Japan Media Philosophy

The Great Happiness Hole

The Great Happiness Space

I heard about this film called The Great Happiness Space from a blog I follow and was intrigued by the concept. It was a documentary on the “host clubs” that litter parts of Japan. The concept of these are that women come in an pay for time with a host of their choice. The ultimate goal of these places is not to provide sex, but to provide companionship. For reference the female reverse exists as well. It might seem a little strange here, on the other side of the planet, to pay just to hang out with someone. That’s not to say that nothing more ever happens, it’s just not the service that is advertised. Anyway a history lesson on host clubs is not the focus of this post, nor the documentary; a little background was needed though.

The documentary is kind of a taxi cab confessions of one of the clubs in Osaka called Rakkyo . The spotlight is usually shined upon the clubs owner Issei. The sheer dichotomy of this man’s personality is beyond mind boggling. The rest of the time is split between many of the club’s frequenters. They try the best they can to explain their justifications for spending almost all their free time within the establishment.

I really had no idea what I was stepping into when I started watching. I didn’t read a whole lot about it and hadn’t heard of it until about a week ago. The synopsis was fairly vague, just a general outline really. What was supposed to be a documentary on host clubs turned out to be more focused upon human frailty and the constant need for validation. It’s really a sobering film.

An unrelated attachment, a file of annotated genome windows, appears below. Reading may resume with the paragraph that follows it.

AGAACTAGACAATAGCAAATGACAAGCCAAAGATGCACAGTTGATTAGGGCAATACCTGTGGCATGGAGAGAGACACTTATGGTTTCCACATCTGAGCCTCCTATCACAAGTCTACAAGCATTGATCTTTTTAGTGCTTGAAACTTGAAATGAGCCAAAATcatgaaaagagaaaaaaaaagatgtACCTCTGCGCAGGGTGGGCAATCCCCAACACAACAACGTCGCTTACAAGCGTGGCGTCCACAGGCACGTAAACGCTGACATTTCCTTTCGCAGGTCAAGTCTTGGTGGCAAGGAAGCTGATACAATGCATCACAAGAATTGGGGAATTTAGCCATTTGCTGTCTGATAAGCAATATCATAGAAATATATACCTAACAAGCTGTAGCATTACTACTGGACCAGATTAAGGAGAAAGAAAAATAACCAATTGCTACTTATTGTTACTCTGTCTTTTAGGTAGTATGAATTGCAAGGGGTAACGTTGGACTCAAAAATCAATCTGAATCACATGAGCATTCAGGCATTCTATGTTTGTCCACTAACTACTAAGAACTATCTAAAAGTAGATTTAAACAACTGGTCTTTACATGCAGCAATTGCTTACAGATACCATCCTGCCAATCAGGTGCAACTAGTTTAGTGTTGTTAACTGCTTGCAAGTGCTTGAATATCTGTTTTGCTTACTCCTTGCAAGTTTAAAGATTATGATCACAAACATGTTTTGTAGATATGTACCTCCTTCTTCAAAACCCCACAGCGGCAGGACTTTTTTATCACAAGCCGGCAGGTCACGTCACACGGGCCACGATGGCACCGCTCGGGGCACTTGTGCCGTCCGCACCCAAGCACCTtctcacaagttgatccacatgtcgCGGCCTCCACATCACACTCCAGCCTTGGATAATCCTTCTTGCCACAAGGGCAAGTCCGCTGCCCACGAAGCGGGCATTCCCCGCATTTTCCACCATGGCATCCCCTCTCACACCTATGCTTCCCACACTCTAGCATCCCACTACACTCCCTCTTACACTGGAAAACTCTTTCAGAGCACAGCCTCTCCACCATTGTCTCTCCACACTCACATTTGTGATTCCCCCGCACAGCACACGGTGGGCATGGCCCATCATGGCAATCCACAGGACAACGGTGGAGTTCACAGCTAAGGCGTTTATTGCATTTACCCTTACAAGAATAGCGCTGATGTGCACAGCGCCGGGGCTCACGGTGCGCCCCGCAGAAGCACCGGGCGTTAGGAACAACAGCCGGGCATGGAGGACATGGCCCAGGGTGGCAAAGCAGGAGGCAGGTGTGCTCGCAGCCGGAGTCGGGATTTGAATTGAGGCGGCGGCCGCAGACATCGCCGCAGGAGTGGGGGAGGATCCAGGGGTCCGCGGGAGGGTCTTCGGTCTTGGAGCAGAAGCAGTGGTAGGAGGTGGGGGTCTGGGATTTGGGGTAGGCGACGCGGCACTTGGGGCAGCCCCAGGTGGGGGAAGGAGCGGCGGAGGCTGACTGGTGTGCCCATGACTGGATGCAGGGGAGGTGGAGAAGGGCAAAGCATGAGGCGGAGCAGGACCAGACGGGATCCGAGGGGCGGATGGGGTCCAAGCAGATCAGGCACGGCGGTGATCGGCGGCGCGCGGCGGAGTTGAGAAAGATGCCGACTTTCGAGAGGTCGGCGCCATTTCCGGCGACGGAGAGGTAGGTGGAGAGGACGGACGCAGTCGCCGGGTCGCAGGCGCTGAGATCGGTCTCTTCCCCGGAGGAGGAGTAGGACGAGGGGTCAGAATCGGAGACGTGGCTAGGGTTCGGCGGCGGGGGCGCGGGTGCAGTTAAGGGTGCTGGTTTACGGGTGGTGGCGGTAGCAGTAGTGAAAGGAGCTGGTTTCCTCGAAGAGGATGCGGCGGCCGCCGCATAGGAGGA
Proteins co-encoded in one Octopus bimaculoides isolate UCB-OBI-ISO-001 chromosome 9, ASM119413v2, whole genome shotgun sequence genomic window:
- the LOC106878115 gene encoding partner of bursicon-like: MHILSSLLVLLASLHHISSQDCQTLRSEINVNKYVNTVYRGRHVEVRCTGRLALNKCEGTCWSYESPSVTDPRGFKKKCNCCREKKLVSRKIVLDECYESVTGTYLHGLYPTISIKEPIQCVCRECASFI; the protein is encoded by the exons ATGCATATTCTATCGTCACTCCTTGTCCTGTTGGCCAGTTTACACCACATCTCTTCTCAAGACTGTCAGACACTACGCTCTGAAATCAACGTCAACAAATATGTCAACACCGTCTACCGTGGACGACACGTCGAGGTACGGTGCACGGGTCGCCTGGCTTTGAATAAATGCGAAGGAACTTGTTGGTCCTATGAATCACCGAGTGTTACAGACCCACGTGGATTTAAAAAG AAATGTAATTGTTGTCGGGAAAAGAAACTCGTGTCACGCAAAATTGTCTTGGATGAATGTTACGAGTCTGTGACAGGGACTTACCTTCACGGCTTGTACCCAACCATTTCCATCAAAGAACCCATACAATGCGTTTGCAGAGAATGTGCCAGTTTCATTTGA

I found myself at many junctures with my jaw open at the absurdity of some of the amounts of money that were thrown around. Some hosts would make upwards of $50,000 per month! When interviewing some girls about how much they would spend there it averaged about $1000 per night with some girls going up to $5000 in one evening! The most amazing thing is that no one throwing these numbers around did so with any thought or even shame for wasting all that money.

The documentary starts to pull away from the pack when the girls and the hosts start talking about what they are actually selling/buying. The hosts openly admit that they are selling dreams, fake love. They lie to these girls faces and tell them exactly what they want to hear. Many of them say they have so many clients that people become easy to read and they can shape and mold their personality to fit the person’s needs. They often times get girls who fall in love with them, even propose at times. That’s what keeps them coming back. They fall helplessly in love and try ensnare the hosts as their own. The hosts go on to explain some strategies for getting out of talks like that and to give them hope so they come back. That all sounds pretty terrible, extremely terrible really. The hosts should be run out of town for what they are peddling! But wait, what do the girls think?

The clients, when interviewed, seemed to be pretty aware of the situation. They are in love with guys who are paid to take them to an imaginary world. They still fool themselves into thinking that something may happen down the line. The real kicker comes when you find out how they finance their extravagant expenditures. I won’t tell you that, but I am sure you can guess. It really turns into a vicious cycle.

As sorry as I felt for these people watching it, the theory of the whole thing is extremely easy to relate to. People are not made to be completely independent, we are social creatures and require interaction. We all need to be validated now and again. The problem is that the host clubs only provide a temporary relief from that feeling; it’s only a band-aid on the underlying problem. Watching it you could tell that everyone at the clubs were wearing masks; alone in the crowd.

As depressing as it was, it was enlightening and at the very least entertaining. Go pick it up!

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